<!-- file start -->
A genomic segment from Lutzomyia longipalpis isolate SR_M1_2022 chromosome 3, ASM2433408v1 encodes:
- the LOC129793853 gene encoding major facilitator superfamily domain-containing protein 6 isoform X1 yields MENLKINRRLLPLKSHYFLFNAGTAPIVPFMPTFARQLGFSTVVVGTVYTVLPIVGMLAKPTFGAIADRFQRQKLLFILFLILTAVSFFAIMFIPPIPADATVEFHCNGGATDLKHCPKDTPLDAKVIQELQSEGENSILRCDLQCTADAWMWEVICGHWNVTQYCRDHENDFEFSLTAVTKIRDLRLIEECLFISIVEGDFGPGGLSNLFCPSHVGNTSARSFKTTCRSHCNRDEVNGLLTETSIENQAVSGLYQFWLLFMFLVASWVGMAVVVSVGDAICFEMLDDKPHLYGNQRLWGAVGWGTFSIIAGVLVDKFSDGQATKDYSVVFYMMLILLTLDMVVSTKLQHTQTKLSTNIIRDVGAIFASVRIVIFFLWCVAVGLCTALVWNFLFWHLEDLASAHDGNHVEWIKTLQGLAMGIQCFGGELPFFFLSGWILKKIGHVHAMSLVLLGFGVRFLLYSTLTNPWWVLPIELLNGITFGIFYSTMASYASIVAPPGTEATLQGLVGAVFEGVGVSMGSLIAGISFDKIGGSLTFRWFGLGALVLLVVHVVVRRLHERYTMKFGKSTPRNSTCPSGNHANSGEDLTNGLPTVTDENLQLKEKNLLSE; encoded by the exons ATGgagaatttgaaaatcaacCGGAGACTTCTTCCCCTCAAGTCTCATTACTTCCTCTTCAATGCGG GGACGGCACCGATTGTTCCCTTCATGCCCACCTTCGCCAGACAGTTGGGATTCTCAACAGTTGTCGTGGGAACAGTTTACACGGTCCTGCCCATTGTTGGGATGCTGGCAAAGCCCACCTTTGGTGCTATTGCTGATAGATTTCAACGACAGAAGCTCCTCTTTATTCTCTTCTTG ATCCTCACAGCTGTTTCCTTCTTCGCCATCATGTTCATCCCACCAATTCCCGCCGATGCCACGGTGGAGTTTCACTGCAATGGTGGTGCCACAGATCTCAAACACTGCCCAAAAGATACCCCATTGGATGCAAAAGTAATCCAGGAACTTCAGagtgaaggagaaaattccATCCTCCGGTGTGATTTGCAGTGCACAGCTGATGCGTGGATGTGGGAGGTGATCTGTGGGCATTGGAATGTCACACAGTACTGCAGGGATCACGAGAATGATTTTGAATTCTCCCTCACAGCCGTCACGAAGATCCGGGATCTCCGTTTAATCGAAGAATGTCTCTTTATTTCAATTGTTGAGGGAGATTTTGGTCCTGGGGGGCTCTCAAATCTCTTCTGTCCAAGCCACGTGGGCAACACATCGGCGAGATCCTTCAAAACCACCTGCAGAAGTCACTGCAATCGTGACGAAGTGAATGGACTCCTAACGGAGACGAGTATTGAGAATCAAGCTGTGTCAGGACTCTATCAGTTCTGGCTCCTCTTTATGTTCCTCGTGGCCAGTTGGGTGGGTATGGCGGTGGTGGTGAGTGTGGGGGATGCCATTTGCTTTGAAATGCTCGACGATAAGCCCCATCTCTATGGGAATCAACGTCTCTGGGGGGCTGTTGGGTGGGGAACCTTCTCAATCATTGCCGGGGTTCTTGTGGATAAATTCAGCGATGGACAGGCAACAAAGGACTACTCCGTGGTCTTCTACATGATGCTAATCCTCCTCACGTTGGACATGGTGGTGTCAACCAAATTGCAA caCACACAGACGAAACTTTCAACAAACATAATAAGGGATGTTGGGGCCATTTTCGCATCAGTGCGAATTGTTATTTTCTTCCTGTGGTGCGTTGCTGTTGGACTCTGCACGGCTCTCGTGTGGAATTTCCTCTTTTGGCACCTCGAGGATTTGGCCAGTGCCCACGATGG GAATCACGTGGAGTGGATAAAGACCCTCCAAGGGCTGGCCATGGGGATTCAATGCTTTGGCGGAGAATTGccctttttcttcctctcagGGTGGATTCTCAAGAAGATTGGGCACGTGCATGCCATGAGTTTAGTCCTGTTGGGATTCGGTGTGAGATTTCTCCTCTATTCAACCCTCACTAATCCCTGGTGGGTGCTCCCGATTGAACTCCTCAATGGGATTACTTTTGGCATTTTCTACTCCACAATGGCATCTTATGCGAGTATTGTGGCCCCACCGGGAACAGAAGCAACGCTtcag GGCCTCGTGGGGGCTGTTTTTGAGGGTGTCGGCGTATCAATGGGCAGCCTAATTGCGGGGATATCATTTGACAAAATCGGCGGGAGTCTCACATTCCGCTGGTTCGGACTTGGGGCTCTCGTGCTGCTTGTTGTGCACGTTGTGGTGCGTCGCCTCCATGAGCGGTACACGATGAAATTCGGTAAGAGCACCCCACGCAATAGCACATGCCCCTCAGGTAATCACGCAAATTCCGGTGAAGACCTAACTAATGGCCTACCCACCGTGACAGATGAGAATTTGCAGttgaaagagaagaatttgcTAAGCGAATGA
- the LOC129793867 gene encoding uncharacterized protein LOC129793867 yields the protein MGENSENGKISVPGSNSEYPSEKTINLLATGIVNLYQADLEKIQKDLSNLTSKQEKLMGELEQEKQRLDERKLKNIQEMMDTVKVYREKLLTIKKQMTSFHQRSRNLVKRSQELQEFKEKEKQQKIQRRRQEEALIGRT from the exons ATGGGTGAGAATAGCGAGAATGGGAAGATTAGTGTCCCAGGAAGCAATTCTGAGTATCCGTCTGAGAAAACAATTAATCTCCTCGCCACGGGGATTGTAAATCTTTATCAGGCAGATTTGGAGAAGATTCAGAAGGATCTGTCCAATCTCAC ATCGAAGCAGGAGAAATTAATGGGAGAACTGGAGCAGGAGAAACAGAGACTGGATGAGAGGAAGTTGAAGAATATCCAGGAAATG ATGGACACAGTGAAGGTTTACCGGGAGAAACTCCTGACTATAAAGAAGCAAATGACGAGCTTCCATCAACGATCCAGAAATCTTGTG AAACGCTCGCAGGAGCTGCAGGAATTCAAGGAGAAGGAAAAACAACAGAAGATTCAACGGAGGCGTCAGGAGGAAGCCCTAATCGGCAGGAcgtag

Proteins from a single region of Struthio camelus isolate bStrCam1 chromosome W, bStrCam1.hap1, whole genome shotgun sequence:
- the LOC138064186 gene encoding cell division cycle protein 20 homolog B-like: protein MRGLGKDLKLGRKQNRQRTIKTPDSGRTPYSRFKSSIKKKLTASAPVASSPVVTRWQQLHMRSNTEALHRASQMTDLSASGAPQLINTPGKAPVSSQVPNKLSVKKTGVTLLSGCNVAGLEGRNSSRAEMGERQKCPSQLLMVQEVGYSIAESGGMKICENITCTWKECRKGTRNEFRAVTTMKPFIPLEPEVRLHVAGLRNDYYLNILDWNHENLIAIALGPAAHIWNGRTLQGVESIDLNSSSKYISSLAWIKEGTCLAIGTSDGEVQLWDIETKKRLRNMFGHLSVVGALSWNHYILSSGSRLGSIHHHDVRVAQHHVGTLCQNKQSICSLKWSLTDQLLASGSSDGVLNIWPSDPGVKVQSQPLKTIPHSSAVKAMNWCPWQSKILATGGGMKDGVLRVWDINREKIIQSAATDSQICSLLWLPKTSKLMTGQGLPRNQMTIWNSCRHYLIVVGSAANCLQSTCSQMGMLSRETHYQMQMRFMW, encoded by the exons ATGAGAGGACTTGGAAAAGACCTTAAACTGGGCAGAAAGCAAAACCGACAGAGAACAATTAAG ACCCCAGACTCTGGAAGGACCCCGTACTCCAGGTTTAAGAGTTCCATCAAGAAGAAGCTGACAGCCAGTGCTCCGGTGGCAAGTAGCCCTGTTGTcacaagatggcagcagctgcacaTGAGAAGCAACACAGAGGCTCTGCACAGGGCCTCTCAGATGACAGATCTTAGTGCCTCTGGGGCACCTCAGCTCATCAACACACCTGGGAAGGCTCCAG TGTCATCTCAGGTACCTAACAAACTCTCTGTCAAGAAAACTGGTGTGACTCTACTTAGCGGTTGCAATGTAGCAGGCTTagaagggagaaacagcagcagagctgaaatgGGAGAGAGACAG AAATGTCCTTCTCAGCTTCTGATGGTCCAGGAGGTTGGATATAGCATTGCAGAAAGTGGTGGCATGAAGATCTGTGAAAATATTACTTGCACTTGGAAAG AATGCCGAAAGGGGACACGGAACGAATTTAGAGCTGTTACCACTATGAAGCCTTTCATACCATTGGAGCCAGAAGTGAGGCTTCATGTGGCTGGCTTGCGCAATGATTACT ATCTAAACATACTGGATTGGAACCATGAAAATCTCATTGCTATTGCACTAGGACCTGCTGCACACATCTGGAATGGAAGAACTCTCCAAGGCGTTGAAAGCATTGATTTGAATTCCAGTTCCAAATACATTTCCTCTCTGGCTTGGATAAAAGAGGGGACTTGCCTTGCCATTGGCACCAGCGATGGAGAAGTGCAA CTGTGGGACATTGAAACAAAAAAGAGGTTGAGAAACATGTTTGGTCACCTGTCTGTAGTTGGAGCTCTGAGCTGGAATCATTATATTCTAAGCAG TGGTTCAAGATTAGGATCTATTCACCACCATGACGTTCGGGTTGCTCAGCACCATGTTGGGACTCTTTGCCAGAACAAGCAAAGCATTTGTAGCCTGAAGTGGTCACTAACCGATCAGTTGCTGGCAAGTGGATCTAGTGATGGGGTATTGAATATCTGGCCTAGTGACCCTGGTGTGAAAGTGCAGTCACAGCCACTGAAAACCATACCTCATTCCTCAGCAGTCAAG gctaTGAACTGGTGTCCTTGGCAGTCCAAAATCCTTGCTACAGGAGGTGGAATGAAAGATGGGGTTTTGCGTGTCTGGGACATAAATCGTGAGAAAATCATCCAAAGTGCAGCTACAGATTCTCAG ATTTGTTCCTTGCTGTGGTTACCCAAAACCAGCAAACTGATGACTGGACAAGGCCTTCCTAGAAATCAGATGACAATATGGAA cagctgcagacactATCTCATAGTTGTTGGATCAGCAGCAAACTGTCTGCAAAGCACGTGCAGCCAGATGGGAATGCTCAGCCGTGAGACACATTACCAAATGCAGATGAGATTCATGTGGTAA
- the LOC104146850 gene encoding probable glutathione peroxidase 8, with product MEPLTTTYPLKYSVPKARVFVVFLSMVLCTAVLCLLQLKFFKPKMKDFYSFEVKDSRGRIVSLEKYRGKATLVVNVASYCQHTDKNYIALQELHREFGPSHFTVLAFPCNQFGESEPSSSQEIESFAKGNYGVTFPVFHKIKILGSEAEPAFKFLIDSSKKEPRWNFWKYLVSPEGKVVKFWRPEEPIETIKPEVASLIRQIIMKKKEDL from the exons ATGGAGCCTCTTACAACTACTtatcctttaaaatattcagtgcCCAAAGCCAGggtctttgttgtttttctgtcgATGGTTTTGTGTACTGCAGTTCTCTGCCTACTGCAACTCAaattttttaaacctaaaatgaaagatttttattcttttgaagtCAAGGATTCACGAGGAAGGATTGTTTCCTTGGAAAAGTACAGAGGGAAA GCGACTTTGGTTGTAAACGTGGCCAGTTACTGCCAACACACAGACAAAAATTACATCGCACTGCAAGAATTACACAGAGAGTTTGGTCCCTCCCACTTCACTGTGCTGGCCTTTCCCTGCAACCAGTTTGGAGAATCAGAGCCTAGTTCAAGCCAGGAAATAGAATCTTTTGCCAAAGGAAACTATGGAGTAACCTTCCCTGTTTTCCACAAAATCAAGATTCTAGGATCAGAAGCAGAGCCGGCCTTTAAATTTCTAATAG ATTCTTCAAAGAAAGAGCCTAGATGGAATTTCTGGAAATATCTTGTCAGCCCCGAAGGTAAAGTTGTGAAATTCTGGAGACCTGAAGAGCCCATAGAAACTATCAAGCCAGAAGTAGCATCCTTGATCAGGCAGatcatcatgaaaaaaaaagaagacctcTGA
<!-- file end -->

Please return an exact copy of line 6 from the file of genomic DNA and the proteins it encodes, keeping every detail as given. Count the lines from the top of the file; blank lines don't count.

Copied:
- the LOC104146850 gene encoding probable glutathione peroxidase 8, with product MEPLTTTYPLKYSVPKARVFVVFLSMVLCTAVLCLLQLKFFKPKMKDFYSFEVKDSRGRIVSLEKYRGKATLVVNVASYCQHTDKNYIALQELHREFGPSHFTVLAFPCNQFGESEPSSSQEIESFAKGNYGVTFPVFHKIKILGSEAEPAFKFLIDSSKKEPRWNFWKYLVSPEGKVVKFWRPEEPIETIKPEVASLIRQIIMKKKEDL from the exons ATGGAGCCTCTTACAACTACTtatcctttaaaatattcagtgcCCAAAGCCAGggtctttgttgtttttctgtcgATGGTTTTGTGTACTGCAGTTCTCTGCCTACTGCAACTCAaattttttaaacctaaaatgaaagatttttattcttttgaagtCAAGGATTCACGAGGAAGGATTGTTTCCTTGGAAAAGTACAGAGGGAAA GCGACTTTGGTTGTAAACGTGGCCAGTTACTGCCAACACACAGACAAAAATTACATCGCACTGCAAGAATTACACAGAGAGTTTGGTCCCTCCCACTTCACTGTGCTGGCCTTTCCCTGCAACCAGTTTGGAGAATCAGAGCCTAGTTCAAGCCAGGAAATAGAATCTTTTGCCAAAGGAAACTATGGAGTAACCTTCCCTGTTTTCCACAAAATCAAGATTCTAGGATCAGAAGCAGAGCCGGCCTTTAAATTTCTAATAG ATTCTTCAAAGAAAGAGCCTAGATGGAATTTCTGGAAATATCTTGTCAGCCCCGAAGGTAAAGTTGTGAAATTCTGGAGACCTGAAGAGCCCATAGAAACTATCAAGCCAGAAGTAGCATCCTTGATCAGGCAGatcatcatgaaaaaaaaagaagacctcTGA